Out of Egypt's Chaos, Opportunity for Investors?

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"The time to buy is when there's blood in the streets," legendary financier Baron Rothschild declared more than a century ago. The same principle could hold true for times when protesters, police and the army are taking to the streets of Egypt.

The Market Vectors Egypt Index ETF (EGPT) tumbled about 15% in the days following the outbreak of political chaos in the country. But it posed a sharp rally of nearly 8% on Monday as investors regained some confidence.

While plenty of doomsday scenarios are circulating, a more levelheaded look at Egypt suggests that the sell-off could provide a good entry point for investors. Its economy is growing fast and has plenty of room to run. And while apocalyptic predictions prevail, the changes that are likely to be ushered in may in fact help the country's development.

A More Moderate Track Ahead?

With a growth rate of about 6% in 2010, Egypt's economy outpaced all the Gulf states except Qatar, and economists polled by Reuters at the end of last year predicted average gains of another 5.4% in 2011. With a per capita GDP of $2,270 in 2009, Egypt has plenty of room to rise as its economy plays catch-up. Certainly, there's reason to think this process is already well under way: Per capita GDP has roughly doubled from $1,041 over the past five years.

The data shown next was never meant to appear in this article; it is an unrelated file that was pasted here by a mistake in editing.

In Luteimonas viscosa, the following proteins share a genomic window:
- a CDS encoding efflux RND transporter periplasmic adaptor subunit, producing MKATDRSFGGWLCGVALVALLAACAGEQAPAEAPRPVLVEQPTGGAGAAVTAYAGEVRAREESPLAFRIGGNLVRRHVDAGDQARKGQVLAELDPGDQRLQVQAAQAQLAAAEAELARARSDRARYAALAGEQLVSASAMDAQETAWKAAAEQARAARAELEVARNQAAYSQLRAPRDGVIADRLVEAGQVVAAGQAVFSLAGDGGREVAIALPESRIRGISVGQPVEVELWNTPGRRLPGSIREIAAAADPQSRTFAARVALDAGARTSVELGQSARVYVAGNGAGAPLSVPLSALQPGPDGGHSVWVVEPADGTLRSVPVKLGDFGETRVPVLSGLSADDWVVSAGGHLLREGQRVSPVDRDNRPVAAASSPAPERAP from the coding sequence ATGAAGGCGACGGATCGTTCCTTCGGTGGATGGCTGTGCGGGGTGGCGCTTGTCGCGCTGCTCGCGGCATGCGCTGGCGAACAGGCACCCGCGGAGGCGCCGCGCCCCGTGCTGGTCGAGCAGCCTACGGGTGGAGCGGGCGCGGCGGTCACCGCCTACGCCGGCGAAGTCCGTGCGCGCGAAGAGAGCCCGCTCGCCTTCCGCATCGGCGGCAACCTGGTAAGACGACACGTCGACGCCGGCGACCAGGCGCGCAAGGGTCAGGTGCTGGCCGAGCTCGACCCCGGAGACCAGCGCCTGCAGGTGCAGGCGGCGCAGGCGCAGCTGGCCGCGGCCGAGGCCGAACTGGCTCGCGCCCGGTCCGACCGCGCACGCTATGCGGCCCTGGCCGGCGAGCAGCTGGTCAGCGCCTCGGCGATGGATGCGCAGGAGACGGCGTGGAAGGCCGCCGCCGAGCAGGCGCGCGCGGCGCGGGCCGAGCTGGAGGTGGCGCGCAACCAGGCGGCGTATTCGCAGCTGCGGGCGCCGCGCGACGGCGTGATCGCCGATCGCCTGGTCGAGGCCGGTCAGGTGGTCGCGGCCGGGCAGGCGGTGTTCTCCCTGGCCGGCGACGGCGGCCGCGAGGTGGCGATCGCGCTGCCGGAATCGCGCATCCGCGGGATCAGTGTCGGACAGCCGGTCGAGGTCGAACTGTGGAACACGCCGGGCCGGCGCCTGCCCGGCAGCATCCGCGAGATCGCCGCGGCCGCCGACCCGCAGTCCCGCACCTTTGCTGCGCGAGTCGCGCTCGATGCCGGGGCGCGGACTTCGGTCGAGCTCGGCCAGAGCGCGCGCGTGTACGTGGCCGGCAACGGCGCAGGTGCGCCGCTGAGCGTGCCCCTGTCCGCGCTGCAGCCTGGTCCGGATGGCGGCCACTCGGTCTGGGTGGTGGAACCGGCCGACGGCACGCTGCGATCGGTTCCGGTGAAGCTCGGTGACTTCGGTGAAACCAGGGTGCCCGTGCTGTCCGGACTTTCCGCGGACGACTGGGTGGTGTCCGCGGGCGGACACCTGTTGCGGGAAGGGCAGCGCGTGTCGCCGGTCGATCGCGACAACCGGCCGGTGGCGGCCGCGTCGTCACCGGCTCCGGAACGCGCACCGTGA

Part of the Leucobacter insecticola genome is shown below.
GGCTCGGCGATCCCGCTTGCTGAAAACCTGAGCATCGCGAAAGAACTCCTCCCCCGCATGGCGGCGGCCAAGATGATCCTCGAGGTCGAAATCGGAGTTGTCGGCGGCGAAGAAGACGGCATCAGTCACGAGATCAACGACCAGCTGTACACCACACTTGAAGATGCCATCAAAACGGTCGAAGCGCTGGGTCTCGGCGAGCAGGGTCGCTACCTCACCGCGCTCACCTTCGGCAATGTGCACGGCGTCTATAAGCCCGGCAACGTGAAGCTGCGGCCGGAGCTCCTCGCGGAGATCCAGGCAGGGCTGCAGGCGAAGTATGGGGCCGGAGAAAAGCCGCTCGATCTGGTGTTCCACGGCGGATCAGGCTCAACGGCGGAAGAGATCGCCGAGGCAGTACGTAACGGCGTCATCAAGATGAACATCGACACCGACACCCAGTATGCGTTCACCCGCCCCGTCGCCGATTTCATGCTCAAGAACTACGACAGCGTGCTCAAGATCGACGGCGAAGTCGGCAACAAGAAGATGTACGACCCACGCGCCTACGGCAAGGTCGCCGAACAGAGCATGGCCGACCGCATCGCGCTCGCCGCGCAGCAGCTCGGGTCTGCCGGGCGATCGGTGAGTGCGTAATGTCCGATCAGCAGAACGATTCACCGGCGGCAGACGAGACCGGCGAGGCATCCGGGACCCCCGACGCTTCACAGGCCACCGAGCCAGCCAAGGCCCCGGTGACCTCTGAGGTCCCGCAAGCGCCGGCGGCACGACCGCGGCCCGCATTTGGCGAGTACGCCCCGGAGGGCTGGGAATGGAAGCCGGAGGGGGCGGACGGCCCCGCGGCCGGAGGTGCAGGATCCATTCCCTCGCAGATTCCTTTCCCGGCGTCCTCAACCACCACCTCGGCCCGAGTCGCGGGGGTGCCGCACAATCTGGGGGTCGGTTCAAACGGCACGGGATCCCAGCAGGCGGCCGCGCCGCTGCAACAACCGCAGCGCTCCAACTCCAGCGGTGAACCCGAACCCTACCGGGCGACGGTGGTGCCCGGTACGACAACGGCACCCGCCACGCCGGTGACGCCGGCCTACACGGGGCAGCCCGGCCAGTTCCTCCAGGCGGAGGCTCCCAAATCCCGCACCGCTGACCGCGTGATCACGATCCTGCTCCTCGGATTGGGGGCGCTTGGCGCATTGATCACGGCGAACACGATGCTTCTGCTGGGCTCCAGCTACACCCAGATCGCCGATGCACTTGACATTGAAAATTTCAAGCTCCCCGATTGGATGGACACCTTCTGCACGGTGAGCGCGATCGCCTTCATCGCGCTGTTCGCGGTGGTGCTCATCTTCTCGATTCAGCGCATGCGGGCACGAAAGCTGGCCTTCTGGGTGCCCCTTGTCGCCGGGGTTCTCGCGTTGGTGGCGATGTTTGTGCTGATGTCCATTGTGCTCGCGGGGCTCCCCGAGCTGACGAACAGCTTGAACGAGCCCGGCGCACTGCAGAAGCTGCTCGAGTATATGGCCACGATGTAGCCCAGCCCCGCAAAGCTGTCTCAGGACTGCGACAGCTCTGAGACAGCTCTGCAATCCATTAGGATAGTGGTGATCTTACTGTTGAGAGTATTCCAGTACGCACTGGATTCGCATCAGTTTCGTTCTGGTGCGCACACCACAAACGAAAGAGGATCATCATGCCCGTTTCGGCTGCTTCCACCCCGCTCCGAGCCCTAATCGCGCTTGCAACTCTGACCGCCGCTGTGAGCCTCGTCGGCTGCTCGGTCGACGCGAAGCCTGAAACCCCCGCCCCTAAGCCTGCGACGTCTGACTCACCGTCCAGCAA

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Most headlines, meanwhile, have focused on the possibility of the country slipping into extremist hands if the regime of dictatorial President Hosni Mubarak is displaced. Often mentioned as a contender for power in a post-Mubarak scenario is the Muslim Brotherhood, the country's largest opposition party, which advocates a return to Islamic law.

But the country has better odds of taking a more moderate turn that could boost commercialism. The secular, urbane Mohamed ElBaradei -- the former U.N. International Atomic Energy Agency head and secular democratic opposition leader -- is more likely to emerge as the new face of Egypt than the leader of a radical group.

And while fears of extremist groups taking power are getting more media attention, the bulk of Egypt's population is showing significantly warmer feelings about the U.S. over the last few years.

In 2007, only 11% of Egyptians viewed U.S. influence on their country as "mostly positive," while 59% said it had a "mostly negative" impact, according to a BBC poll. But in June 2009 -- the first survey after President Obama delivered his high-profile speech in Cairo -- positive opinions about U.S. influence had soared to 45%, with negative views at 29%. That puts Egyptian attitudes about the U.S. in the same league as those of the British or French.

The Egyptian stock market, meanwhile, remains cheap. Its trailing price-to-book ratio is approaching levels not seen since 2003, and is well below its average over the last decade. The chaos engulfing Egypt, in other words, provides patient investors with a good opportunity to buy.

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